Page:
Fable 46. The Cur, the Horse, and the Shepherd's Dog -


The lad, of all-sufficient merit,
With modesty ne'er damps his spirit,
Presuming on his own deserts,
On all alike his tongue exerts;
His noisy jokes at random throws,
And pertly spatters friends and foes;
In wit and war the bully race
Contribute to their own disgrace:
Too late the forward youth shall find
That jokes are sometimes paid in kind,
Or if they canker in the breast,
He makes a foe who makes a jest.

A village-cur, of snappish race,
The pertest puppy of the place,
Imagin'd that his treble throat
Was blest with musick's sweetest note;
In the mid road he basking lay,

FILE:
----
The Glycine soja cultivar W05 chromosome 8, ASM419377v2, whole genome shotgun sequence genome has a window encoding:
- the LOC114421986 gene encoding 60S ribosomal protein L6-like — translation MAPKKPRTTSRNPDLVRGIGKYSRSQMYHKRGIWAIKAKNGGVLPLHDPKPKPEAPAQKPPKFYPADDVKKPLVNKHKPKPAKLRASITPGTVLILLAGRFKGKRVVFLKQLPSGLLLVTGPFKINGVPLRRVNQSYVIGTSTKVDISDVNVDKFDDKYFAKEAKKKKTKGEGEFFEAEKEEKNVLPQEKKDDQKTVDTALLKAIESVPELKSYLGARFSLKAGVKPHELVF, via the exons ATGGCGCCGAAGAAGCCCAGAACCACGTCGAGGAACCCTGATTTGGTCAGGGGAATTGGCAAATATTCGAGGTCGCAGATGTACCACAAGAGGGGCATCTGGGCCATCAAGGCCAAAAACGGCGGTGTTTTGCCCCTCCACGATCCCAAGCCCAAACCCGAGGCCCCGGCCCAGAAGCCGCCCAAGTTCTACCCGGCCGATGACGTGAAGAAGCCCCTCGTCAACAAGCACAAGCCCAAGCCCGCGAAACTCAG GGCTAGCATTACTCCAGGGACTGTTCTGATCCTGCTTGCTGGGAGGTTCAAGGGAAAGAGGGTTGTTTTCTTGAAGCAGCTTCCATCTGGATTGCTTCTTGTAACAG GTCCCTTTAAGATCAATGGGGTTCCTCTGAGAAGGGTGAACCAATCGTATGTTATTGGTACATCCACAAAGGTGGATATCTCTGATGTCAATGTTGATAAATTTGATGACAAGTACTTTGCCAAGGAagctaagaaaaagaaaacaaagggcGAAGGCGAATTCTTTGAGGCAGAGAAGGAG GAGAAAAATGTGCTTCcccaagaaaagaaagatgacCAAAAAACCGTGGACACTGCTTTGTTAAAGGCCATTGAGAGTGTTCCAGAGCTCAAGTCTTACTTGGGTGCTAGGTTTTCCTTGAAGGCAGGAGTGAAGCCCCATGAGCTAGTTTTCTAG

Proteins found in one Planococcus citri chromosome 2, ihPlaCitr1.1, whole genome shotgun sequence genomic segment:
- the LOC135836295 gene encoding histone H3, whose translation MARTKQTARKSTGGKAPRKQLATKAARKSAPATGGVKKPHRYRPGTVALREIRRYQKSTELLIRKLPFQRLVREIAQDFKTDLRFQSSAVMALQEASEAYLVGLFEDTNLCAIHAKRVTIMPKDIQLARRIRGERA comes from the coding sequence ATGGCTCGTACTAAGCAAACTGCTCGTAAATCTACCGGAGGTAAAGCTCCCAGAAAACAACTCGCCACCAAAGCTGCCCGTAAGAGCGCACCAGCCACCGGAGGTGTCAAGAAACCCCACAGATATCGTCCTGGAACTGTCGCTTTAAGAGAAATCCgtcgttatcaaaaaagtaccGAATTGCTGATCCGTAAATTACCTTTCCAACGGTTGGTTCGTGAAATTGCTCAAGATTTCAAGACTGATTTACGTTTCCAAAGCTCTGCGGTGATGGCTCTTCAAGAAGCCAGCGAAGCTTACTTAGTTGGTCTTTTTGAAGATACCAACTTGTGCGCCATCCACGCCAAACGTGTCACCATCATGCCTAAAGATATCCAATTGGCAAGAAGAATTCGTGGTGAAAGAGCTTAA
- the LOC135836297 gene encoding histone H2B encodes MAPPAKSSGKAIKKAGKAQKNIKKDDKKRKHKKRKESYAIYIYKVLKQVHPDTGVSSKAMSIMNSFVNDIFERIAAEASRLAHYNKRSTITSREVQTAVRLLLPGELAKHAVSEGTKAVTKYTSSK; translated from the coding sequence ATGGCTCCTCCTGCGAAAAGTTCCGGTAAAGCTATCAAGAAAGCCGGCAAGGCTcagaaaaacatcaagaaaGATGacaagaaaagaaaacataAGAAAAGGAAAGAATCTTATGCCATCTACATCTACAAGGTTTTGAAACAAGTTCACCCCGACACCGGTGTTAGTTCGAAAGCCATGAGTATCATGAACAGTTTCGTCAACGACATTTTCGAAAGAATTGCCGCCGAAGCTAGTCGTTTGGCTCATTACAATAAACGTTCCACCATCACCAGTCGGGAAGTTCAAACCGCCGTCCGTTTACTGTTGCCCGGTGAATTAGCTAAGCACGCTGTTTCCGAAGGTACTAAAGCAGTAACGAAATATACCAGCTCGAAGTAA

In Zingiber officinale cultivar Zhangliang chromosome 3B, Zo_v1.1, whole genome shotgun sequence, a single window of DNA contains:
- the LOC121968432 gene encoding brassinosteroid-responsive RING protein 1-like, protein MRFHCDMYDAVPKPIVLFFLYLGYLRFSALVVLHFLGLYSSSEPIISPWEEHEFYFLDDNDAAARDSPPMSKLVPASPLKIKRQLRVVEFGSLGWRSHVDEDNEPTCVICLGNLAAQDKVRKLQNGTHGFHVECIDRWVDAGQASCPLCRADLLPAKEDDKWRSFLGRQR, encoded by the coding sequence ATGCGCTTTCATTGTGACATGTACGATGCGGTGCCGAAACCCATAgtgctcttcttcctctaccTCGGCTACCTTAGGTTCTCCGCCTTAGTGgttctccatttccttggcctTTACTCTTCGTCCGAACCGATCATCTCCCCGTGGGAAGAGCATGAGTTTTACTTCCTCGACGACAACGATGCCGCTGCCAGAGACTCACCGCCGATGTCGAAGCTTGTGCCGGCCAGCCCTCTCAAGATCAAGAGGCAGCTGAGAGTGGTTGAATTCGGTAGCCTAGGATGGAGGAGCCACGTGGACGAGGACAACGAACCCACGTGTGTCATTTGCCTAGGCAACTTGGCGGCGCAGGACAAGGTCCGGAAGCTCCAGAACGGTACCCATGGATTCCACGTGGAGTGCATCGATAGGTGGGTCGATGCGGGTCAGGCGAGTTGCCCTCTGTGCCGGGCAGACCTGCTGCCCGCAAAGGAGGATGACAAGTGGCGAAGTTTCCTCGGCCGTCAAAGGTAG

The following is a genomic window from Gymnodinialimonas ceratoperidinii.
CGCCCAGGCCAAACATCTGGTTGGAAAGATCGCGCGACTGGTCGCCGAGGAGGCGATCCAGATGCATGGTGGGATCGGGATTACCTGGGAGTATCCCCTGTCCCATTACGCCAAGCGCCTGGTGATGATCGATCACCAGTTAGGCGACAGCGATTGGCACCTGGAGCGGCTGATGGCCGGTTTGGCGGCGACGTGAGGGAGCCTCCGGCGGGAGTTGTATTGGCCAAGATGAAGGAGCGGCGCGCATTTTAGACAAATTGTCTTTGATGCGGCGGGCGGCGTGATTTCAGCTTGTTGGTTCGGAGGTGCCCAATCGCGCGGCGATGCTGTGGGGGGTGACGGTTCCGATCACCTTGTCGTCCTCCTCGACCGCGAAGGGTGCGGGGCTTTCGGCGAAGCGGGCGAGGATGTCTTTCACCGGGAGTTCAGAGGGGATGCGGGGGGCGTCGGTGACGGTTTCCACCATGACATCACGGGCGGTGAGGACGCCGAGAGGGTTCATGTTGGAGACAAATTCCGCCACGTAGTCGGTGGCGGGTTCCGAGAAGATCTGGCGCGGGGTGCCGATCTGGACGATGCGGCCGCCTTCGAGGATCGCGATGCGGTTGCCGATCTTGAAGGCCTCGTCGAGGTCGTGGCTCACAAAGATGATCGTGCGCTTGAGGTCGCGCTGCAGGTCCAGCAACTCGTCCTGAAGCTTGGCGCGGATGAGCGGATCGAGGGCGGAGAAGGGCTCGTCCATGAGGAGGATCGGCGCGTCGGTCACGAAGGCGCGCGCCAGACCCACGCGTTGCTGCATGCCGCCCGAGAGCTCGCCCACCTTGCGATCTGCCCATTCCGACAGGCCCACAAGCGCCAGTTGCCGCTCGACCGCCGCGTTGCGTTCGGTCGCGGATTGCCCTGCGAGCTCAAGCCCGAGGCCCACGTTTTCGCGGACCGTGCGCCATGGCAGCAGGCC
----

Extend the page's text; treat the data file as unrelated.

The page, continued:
The yelping nusance of the way;
For not a creature past along
But had a sample of his song.
Soon as the trotting steed he hears,
He starts, he cocks his dapper ears,
Away he scowers, assaults his hoof,
Now near him snarles, now barks aloof;
With shrill impertinence attends,
Nor leaves him 'till the village ends.
It chanc'd, upon his evil day,
A Pad came pacing down the way;
The Cur, with never-ceasing tongue.
Upon the passing trav'ler sprung,
The horse, from scorn provok'd to ire,
Flung backward; rolling in the mire,
The puppy howl'd, and bleeding lay;
The Pad in peace pursu'd his way.
A shepherd's Dog, who saw the deed,
Detesting the vexations breed,
Bespoke him thus. When coxcombs prate,
They kindle wrath, contempt, or hate.
Thy teazing tongue had judgment ty'd,
Thou hadst not, like a puppy, dy'd.
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